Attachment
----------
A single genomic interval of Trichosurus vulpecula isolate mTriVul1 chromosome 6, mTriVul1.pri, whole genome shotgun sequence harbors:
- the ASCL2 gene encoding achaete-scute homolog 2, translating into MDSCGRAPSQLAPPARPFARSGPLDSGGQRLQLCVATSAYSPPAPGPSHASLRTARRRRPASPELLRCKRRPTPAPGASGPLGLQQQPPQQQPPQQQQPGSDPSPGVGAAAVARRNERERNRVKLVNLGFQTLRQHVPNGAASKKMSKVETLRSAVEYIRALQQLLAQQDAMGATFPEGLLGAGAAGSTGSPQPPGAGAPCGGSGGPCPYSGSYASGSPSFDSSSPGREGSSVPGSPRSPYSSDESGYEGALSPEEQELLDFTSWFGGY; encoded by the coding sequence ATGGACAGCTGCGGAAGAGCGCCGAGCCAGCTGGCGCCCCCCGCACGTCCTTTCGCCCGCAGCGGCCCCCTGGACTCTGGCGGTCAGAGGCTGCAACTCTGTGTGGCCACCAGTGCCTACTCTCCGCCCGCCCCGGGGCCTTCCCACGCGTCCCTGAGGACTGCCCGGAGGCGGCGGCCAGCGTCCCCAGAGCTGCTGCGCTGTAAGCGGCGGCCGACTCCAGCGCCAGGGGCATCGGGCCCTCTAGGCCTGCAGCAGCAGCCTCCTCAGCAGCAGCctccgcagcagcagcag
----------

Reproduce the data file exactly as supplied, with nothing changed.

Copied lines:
A single genomic interval of Trichosurus vulpecula isolate mTriVul1 chromosome 6, mTriVul1.pri, whole genome shotgun sequence harbors:
- the ASCL2 gene encoding achaete-scute homolog 2, translating into MDSCGRAPSQLAPPARPFARSGPLDSGGQRLQLCVATSAYSPPAPGPSHASLRTARRRRPASPELLRCKRRPTPAPGASGPLGLQQQPPQQQPPQQQQPGSDPSPGVGAAAVARRNERERNRVKLVNLGFQTLRQHVPNGAASKKMSKVETLRSAVEYIRALQQLLAQQDAMGATFPEGLLGAGAAGSTGSPQPPGAGAPCGGSGGPCPYSGSYASGSPSFDSSSPGREGSSVPGSPRSPYSSDESGYEGALSPEEQELLDFTSWFGGY; encoded by the coding sequence ATGGACAGCTGCGGAAGAGCGCCGAGCCAGCTGGCGCCCCCCGCACGTCCTTTCGCCCGCAGCGGCCCCCTGGACTCTGGCGGTCAGAGGCTGCAACTCTGTGTGGCCACCAGTGCCTACTCTCCGCCCGCCCCGGGGCCTTCCCACGCGTCCCTGAGGACTGCCCGGAGGCGGCGGCCAGCGTCCCCAGAGCTGCTGCGCTGTAAGCGGCGGCCGACTCCAGCGCCAGGGGCATCGGGCCCTCTAGGCCTGCAGCAGCAGCCTCCTCAGCAGCAGCctccgcagcagcagcag